Ah, the mainstream media. You can always count on them to get to the point. When the hoopla started about how NBC intended to replace Jay Leno with Jimmy Fallon, everyone focused on THE story: Why was NBC so eager to dump the late-night talk-show host with the best TV ratings, someone who defeated David Letterman so often that it was a genuine media event when CBS topped NBC?
I think the far sexier story is the once lingering beneath the surface, which the entertainment journalists have spent markedly less time pondering: What will Jay do next?
What's that? You assumed that Leno would quip his way into a comedy retirement home and only come out to tell yuks on the stage of some night club? Guess again. He'll be back.
Don't think for a second that Leno will go quietly. He seems to enjoy his job well enough and he has always had a ferocious work ethic. Word is, he banks his gargantuan NBC salary and prefers, in a Calvinist fever, to live off his earnings as an ongoing nightclub comedian. Leno clearly loves to make people laugh, and now he has another motive for getting a new job: To stick it to NBC..
I believe that Jay Leno will surely exact revenge on his soon-to-be former employer, NBC. The network's rationale for putting Fallon in the big chair is to tap into his reservoir of young viewers, Madison Avenue's dream demographic. What a cutthroat world! Leno not only stays No. 1 forever in his time slot but he paves the way for Fallon to succeed in the next hour (as he helped to do with Conan O'Brien). But that is not good enough any more. He must also exhibit growth with kids half his age. Of course, Fallon is just about in their age group so it all makes good business sense.
Why do I think Leno will get his revenge? He thinks that way. He is an extremely prideful star. He fought like a banshee to fend off Letterman and replace Johnny Carson in some cutthroat dealings. Somewhere, Carson must be smiling as NBC dumps Leno for Fallon for the same reason it pushed out Carson to make room for Jay.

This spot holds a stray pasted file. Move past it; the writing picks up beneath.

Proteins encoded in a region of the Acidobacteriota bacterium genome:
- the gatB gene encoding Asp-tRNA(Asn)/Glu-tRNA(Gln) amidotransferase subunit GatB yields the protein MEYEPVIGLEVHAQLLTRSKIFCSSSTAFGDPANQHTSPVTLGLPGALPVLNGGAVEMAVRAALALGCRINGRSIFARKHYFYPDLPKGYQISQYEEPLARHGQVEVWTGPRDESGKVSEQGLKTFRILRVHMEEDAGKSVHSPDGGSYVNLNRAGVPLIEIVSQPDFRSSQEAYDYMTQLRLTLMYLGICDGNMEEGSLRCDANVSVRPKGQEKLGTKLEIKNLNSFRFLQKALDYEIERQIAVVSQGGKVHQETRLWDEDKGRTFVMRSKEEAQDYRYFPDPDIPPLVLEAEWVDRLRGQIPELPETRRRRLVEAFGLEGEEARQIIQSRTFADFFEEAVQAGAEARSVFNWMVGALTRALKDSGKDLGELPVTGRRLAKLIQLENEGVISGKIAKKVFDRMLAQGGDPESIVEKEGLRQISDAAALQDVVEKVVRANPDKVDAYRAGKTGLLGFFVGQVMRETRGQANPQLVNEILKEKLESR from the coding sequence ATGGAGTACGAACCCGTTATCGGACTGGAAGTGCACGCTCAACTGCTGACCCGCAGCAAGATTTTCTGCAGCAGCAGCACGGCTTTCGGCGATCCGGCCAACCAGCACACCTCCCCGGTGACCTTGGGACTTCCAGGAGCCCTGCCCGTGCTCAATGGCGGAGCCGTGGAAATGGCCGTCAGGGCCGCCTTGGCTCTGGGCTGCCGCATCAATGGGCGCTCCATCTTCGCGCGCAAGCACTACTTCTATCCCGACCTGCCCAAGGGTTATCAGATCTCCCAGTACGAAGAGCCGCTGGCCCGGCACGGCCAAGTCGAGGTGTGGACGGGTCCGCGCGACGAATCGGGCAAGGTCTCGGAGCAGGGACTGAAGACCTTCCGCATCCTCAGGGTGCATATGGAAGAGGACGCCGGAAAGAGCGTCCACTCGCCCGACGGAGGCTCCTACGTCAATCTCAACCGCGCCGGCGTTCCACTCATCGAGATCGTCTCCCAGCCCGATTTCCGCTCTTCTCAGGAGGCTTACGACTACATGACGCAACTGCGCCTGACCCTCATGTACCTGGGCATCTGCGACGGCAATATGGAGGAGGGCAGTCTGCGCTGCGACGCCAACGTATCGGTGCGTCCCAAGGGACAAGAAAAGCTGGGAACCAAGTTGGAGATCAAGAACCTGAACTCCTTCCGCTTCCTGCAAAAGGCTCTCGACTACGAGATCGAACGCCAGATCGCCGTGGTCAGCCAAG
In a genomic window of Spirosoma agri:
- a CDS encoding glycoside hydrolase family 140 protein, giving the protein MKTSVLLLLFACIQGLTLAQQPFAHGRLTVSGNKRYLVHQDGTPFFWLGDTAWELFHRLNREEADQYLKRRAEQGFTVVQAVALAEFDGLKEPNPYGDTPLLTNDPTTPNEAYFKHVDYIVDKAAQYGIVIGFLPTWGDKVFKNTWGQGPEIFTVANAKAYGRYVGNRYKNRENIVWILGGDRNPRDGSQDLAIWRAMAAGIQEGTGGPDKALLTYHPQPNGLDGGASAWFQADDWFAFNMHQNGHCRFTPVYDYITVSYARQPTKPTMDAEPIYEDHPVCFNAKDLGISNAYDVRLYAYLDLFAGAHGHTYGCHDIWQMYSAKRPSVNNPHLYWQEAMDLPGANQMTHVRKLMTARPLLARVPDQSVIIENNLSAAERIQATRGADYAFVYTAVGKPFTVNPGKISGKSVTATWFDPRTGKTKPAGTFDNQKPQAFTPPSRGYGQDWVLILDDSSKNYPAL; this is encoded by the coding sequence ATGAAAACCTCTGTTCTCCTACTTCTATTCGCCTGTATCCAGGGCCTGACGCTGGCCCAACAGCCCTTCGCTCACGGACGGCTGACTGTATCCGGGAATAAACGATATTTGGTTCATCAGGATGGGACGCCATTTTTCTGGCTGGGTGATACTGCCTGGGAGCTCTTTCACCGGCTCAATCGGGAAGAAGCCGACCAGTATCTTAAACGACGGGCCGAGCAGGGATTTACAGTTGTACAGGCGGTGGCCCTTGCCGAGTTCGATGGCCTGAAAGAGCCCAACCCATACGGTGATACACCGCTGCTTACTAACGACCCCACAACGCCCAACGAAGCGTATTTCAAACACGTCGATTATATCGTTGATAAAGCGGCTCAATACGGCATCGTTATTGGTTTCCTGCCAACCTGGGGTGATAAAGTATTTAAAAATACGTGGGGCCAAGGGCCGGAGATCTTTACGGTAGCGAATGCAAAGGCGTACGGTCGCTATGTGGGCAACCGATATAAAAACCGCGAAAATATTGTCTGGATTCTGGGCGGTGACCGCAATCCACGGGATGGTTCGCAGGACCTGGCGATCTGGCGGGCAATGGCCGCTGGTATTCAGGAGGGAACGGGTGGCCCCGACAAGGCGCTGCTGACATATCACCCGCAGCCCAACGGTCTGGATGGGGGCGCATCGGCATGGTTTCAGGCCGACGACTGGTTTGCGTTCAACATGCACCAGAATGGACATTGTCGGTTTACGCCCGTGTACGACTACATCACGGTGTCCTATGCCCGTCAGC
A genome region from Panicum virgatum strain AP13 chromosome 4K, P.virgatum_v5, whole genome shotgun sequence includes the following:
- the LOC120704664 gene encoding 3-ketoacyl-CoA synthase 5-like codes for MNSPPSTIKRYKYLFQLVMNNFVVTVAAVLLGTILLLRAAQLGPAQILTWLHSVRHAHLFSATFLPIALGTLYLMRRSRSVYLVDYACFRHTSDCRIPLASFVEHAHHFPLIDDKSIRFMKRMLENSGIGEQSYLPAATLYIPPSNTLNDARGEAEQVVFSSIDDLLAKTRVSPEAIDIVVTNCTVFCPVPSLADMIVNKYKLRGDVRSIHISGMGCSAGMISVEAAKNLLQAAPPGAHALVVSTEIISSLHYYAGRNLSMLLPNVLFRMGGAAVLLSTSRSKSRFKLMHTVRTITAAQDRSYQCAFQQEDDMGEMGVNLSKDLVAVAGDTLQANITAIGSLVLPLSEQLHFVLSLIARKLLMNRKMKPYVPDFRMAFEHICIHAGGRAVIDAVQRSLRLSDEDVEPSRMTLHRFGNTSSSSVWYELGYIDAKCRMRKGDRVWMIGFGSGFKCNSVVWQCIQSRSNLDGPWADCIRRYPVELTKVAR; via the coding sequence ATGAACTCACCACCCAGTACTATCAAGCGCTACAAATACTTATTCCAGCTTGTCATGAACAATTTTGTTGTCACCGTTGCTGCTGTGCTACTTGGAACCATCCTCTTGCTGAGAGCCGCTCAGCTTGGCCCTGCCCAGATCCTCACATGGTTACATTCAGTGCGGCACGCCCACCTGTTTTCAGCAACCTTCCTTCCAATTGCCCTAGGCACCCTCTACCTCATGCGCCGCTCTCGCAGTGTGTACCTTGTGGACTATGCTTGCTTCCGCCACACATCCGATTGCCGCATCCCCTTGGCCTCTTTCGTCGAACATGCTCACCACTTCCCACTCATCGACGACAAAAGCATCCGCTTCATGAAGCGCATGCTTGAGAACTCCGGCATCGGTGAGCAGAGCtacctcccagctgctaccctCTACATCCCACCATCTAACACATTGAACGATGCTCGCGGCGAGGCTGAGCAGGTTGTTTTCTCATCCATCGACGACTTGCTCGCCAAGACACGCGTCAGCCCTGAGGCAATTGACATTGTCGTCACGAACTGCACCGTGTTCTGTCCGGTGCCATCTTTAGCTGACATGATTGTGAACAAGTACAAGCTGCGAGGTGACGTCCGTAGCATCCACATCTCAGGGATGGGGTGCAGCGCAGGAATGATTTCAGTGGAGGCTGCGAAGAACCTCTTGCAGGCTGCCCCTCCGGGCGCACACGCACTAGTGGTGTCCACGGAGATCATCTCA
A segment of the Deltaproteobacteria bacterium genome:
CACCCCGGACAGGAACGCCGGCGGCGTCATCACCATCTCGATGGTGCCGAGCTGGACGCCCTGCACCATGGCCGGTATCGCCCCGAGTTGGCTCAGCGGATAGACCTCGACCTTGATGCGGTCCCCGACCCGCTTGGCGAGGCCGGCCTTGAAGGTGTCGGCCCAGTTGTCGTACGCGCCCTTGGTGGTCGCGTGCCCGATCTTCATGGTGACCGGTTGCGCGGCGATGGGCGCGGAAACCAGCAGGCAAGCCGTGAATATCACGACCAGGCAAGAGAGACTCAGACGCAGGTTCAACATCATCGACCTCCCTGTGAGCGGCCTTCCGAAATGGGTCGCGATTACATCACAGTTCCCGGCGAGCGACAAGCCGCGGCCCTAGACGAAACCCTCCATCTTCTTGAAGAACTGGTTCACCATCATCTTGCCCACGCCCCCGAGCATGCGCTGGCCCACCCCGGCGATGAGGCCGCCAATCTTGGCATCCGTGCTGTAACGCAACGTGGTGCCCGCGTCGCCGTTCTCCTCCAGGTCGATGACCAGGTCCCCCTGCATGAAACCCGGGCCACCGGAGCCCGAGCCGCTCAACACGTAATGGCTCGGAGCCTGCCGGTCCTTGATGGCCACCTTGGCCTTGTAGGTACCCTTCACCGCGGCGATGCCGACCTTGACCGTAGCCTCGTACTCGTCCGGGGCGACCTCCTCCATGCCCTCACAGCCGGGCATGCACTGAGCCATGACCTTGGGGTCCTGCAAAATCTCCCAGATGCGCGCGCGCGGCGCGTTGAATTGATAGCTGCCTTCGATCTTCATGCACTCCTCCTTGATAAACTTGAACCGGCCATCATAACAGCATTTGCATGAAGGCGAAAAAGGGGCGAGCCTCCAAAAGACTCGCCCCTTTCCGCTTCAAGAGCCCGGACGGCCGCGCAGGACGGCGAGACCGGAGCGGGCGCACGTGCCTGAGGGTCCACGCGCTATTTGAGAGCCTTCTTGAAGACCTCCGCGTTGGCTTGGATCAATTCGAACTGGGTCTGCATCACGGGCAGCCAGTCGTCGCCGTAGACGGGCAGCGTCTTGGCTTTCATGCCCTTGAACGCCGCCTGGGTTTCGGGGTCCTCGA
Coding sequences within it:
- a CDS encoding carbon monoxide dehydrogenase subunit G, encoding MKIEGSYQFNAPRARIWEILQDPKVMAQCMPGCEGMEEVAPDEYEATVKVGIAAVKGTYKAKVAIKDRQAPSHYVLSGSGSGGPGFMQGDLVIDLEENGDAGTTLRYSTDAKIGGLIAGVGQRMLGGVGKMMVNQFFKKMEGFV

Did you read Bill Carter's absorbing book, "The Late Shift? It told the saga of the Carson-Leno-Letterman melodrama in the early 1990s. What it really showed was how much Leno plays to win, whether or not you believe NBC kowtowed to the wishes of his hard-charging manager or that Leno himself helped orchestrate the strategy to get Carson's job for himself.
Leno hasn't lost his fastball for anything, not for hard work, for ambition to be No. 1 in the ratings or in his ability to make people chuckle. Above all, he has kept up his desire to be treated like the king of late night, not some doddering relic who is merely keeping the chair arm for Jimmy Fallon. Look for Leno to come back in glory.
As Entertainment Weekly has conjectured, Leno could replace Letterman if Dave decides to pack it in in 2014. Leno could also move over to Fox, which has a special incentive to obtain his services. Fox will soon be free of the burden of News Corp.'s publishing interests and the company, already maintains a thriving cable-news operation and will soon be rolling out a sports channel to rival ESPN. If it could add the potential ratings firepower of Jay Leno, Fox would have a lot to talk about -- and Leno could try to stick it to NBC (and Jimmy Fallon).
It's not nice to cross Jay Leno because he has a way of getting what he wants. NBC may soon find that out.